The naan is always made fresh to order like this at Masala Bay, never cooked in advance as it would lose the craveable texture we all love. Niresh explained how the tomato-based sauce for Butter Chicken tastes different when you eat it with rice than when you enjoy it as he does, dalloped onto a piece of naan. Without the starch from the rice, the sauce tastes creamier and bolder, and even more delicious if you ask me. With plans to come back later for dinner, I asked Niresh, who honed his restaurant and kitchen skills over many years in Northern Virginia, what his favorite thing to eat is. Vegetable Korma, he replied, sparking memories of my own countless visits to Indian buffets in Northern Virginia which taught me if there’s one cuisine that won’t make you miss the meat- it’s Indian. Chickpeas, eggplant, and potatoes all become the best versions of themselves when cooked in earthy spices and sauces, served with rice, naan, and intriguing condiments like a tart tamarind chutney or a cooling cucumber yogurt raita.
When we arrived for dinner, the four of us eased into chairs on the spacious deck outside and ignored the menu for a moment in favor of the rippling Currituck sound and bright blue sky laced with feathery clouds. You can see it all from this spot; a panorama of color and beauty. With our souls satisfied on this view, we ordered some things to munch on before our entrees. I can’t go to Masala Bay and not order the Sabzi Pakora — vegetable fritters full of herbs, onion, spinach, and smooth spices, fried in a crispy batter. They’re a dirty little secret in the best way — innocent, healthful vegetables dredged in chickpea flour and transformed into an indulgent deep-fried snack. We also couldn’t help but try the Samosa Chaat, which earned Masala Bay 2nd place at the annual Holiday Chef Challenge on the beach last winter. The flaky potato pastry is bursting with color and contrast from chickpeas in a sweet and tangy sauce, garnished with fresh onions and tomatoes. When our entrees arrived- the recommended Vegetable Korma, Chicken Curry, Scallop Pulse, and chicken tenders with fries for the little one in our group - our server set down large white bowls brimming with colorful, fragrant concoctions and an oval platter of rice to share, along with the freshly fired garlic naan. Is there anything more inviting than a big spread of vibrant, aromatic food in front of you, ready for dipping and spooning and sharing? I dug into the Vegetable Korma, savory with a slight, delicious caramelized flavor, and I could taste the toasted spices in the creamy sauce that covered fresh beans, corn, and carrots — so hearty and pleasing. Because the servers always ask about your spice preference (don’t let an aversion to spicy food keep you away), I felt obligated to try my husband’s “hot” Chicken Curry and compare it to my own “medium-spicy” food — it was divine, tender chicken bathed in a ruby-red sauce with a spicy depth and richness to keep you reaching for more naan to sop up every last drop. Our friend’s scallops were sweet and juicy, just like you want them to be, lightly coated with a coconut milk and tamarind mixture that was just right with the fluffy rice underneath.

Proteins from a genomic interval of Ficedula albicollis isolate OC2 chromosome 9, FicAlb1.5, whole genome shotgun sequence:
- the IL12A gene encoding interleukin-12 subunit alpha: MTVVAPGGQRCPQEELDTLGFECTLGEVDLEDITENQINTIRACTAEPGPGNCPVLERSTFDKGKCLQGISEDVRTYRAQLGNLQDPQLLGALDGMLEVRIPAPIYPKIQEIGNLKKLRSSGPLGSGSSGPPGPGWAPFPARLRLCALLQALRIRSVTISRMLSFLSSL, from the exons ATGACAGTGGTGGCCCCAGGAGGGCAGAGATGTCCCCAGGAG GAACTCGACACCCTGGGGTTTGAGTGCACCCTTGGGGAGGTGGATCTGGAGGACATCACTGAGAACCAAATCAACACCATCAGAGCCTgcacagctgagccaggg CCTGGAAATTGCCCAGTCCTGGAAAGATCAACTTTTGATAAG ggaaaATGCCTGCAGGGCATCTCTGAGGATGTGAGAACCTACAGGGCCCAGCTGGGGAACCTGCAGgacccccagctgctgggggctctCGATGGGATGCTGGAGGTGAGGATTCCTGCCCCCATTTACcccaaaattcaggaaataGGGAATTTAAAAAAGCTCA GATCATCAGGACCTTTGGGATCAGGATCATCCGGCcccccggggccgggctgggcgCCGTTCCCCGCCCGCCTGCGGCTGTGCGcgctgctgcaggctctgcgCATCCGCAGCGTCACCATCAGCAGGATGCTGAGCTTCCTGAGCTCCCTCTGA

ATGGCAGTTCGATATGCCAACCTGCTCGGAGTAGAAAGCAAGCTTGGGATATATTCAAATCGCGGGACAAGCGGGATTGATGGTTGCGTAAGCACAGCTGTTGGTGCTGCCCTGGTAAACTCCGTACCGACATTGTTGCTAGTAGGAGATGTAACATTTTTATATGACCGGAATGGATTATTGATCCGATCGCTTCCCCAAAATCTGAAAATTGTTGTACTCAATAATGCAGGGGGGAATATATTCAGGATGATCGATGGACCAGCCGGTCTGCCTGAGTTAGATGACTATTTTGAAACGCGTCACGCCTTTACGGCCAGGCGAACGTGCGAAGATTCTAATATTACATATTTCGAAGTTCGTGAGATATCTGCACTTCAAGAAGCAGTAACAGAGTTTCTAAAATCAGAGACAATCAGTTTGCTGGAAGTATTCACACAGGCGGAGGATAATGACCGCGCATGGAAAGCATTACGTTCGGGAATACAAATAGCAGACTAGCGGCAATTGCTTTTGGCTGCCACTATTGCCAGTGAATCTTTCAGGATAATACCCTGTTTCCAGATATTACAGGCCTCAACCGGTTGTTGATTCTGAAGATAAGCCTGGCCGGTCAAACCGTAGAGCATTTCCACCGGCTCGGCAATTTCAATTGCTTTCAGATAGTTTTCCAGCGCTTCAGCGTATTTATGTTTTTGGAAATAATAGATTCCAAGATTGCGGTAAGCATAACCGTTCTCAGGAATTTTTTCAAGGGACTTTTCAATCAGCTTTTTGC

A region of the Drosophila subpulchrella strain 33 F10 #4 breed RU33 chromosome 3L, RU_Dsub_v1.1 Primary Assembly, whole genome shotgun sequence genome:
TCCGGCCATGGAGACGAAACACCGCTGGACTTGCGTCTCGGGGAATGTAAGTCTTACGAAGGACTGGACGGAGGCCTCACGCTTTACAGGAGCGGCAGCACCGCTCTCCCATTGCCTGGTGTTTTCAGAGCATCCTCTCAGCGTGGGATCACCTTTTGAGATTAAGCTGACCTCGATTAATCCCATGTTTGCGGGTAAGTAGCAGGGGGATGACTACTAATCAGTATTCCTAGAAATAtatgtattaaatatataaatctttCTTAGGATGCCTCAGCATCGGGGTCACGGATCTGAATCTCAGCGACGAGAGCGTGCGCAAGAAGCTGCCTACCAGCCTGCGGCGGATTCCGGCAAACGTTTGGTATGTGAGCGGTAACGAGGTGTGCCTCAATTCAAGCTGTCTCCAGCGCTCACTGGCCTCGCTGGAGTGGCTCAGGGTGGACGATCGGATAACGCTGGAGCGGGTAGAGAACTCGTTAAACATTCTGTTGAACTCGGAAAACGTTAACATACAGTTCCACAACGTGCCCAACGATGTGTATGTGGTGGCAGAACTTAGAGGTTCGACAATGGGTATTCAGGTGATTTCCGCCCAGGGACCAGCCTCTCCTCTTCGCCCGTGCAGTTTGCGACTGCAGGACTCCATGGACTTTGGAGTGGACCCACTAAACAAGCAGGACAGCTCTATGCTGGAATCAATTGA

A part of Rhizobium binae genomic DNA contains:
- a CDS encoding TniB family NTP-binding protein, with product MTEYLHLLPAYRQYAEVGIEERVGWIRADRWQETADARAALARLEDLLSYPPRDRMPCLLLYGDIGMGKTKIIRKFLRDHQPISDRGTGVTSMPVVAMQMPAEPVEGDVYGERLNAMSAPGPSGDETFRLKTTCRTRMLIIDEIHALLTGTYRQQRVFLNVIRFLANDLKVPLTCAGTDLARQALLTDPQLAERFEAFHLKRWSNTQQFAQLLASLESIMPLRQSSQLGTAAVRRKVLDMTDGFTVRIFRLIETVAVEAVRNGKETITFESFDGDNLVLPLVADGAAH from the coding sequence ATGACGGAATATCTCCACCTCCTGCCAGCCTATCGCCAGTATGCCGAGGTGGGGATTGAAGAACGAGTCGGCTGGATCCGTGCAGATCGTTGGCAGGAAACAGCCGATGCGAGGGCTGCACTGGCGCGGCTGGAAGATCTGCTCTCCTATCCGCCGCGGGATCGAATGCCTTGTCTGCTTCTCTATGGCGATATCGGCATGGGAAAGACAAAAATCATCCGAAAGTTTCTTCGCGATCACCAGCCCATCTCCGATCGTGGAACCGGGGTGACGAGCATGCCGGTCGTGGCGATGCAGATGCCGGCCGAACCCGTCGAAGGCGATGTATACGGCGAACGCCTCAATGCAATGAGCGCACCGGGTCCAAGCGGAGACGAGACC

And so, we ate, family style, sampling bits of each other’s plates, sipping drinks, and breaking bread. We ate and talked and talked and ate and this is what summer should be on the OBX.
As that stunning sunset burned down around us, our meal came to an end with a sweet treat of Gulab Jamun: little fried balls of sugary homemade dough, coated in a lemony syrup and shredded coconut. Evenings like this are as good as they are rare and dear. It’s important, every once in a while, to immerse ourselves in a feast for our senses like this one at Masala Bay Grill, filling our eyes, stomachs, and hearts with color, flavor, and absolute beauty — on the plate and everywhere else.